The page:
Clare CroftClare Croft is a historian, theorist, and dramaturg, working at the intersection of dance studies and performance studies. She specializes in 20th and 21st century American dance, cultural policy, feminist and queer theory, and critical race theory. In all of these areas, Croft considers how dance is a way of thinking and a mode for asking questions. What does it mean to acknowledge that people have bodies and that they use their bodies to make meaning, create community, and critique social structures?

Croft’s current book project, Funding Footprints: Dance and American Diplomacy (Oxford University Press), examines the history of U.S. State Department funding of international dance tours. Croft’s approach to writing dance history emphasizes the role of dancers in performance, asking how history might look differently if dancers, audiences, and choreographers were seen as equal partners in the creation of meaning in dance. Croft is also editing the anthology Meanings and Makings of Queer Dance, which brings together artists and print scholars in a written volume of essays and manifestos, as well as a website of performances, documented in Michigan’s Duderstadt Video Studio.

Croft’s writing about dance has appeared in Dance Research JournalTheatre Journal, and Theatre Topics, and is forthcoming inDance Chronicle. From 2002-2005, Croft was a regular contributor to The Washington Post, and from 2005-2010, she covered dance, as well as theatre and musical theatre, for the Austin American-Statesman. Her performance criticism has appeared in other popular press venues, including The Baltimore SunDance Magazine, andThe Houston Chronicle.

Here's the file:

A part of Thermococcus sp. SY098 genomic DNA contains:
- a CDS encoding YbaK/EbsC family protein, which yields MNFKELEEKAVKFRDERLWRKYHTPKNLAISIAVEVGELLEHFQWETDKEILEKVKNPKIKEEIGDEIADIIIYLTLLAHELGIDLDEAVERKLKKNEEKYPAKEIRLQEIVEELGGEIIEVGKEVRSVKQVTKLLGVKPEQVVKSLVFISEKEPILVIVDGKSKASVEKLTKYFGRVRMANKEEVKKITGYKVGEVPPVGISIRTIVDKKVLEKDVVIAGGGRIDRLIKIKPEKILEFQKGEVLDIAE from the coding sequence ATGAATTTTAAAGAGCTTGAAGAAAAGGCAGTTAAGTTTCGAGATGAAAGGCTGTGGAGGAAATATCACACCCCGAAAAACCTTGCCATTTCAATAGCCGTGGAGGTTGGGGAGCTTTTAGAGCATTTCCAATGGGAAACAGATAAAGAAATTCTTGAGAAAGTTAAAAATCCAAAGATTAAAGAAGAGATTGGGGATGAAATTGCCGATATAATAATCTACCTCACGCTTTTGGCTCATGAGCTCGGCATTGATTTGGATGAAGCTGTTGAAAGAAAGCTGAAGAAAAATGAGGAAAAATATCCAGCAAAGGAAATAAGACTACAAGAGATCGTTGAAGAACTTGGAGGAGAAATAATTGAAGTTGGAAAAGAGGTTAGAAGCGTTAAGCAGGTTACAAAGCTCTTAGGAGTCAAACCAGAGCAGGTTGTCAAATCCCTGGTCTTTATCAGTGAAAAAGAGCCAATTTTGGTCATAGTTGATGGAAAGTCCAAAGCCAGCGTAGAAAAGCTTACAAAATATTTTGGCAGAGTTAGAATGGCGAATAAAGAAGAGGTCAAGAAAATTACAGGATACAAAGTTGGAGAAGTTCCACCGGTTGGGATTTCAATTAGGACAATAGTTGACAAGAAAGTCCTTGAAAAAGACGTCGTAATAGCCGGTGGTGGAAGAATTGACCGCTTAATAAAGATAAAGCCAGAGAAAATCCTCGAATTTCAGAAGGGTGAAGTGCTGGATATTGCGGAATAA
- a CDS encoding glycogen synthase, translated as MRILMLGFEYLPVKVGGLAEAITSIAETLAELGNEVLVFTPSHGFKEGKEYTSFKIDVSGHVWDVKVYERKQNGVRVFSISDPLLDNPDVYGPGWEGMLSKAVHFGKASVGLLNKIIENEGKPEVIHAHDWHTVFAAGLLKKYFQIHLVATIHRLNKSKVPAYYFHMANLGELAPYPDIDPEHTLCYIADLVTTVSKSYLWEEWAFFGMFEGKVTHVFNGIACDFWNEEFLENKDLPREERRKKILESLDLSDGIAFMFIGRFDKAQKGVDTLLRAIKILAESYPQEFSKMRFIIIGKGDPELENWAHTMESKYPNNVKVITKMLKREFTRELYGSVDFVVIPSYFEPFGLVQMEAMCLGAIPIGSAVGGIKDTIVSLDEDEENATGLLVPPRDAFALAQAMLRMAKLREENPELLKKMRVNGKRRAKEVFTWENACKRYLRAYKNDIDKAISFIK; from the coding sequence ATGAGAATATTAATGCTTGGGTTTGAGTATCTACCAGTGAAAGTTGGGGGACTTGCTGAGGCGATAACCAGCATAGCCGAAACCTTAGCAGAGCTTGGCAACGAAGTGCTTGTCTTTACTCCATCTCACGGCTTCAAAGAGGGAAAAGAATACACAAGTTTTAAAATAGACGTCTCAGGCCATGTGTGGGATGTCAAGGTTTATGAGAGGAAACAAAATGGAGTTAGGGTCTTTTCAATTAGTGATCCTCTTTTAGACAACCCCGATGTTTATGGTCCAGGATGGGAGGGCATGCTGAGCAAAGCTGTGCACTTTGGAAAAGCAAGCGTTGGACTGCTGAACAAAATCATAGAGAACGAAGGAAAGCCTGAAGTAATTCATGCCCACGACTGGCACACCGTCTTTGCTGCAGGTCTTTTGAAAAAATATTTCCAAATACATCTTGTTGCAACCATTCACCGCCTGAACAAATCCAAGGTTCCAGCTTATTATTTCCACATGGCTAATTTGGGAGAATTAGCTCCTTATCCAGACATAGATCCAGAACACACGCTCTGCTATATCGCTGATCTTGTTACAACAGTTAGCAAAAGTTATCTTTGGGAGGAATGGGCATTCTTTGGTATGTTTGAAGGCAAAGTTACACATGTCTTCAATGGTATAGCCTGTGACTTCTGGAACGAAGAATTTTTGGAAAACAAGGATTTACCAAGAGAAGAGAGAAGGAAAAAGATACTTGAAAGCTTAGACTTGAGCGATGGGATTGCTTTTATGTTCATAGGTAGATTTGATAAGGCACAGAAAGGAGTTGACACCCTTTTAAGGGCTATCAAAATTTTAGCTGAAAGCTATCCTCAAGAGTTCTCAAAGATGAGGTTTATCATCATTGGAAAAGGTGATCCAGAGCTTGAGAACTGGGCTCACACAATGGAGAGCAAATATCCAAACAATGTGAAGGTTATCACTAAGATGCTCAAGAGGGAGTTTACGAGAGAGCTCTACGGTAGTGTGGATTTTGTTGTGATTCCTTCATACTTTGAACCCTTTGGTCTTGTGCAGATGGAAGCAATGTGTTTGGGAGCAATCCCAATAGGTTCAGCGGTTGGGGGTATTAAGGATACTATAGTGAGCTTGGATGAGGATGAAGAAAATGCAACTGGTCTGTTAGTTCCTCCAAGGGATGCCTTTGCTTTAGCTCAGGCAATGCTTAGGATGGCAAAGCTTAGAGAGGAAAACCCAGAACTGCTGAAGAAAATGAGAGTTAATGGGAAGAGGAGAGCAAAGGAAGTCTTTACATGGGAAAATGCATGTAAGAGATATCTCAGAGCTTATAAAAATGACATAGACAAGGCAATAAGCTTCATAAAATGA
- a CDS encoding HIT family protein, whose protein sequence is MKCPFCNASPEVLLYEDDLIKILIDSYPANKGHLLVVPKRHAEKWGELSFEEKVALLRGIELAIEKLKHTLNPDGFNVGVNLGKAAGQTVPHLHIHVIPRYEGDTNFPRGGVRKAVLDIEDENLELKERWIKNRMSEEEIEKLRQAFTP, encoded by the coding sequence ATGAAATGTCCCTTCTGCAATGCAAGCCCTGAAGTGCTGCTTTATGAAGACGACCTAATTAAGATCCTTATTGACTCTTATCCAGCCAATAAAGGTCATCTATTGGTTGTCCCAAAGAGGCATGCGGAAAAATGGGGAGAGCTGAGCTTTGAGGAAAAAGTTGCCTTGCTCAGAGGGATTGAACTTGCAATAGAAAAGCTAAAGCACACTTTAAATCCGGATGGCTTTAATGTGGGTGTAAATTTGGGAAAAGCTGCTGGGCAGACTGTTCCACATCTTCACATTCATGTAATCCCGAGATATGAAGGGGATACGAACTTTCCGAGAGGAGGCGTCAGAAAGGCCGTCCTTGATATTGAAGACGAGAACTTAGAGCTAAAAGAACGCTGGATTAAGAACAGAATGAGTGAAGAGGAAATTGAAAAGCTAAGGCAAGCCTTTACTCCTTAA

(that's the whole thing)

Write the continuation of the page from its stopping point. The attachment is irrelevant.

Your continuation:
At the University of Michigan, Croft teaches courses in the BFA and MFA dance programs, as well as in the BFA interarts program. Her courses include Approaches to Dance DramaturgyDancing Women/Dancing QueerFantasies and Anxieties of Racial Integration in 20th Century American PerformanceProblematizing Theory and Practice, and Reading and Writing Dance Criticism. She also has a keen interest in helping students develop as choreographers and dramaturgs.

Croft holds a PhD in theatre history and criticism with an emphasis in Performance as Public Practice from the University of Texas-Austin and an MA in performance studies from New York University. From 2010-2013, Croft was a postdoctoral scholar in the University of Michigan’s Society of Fellows.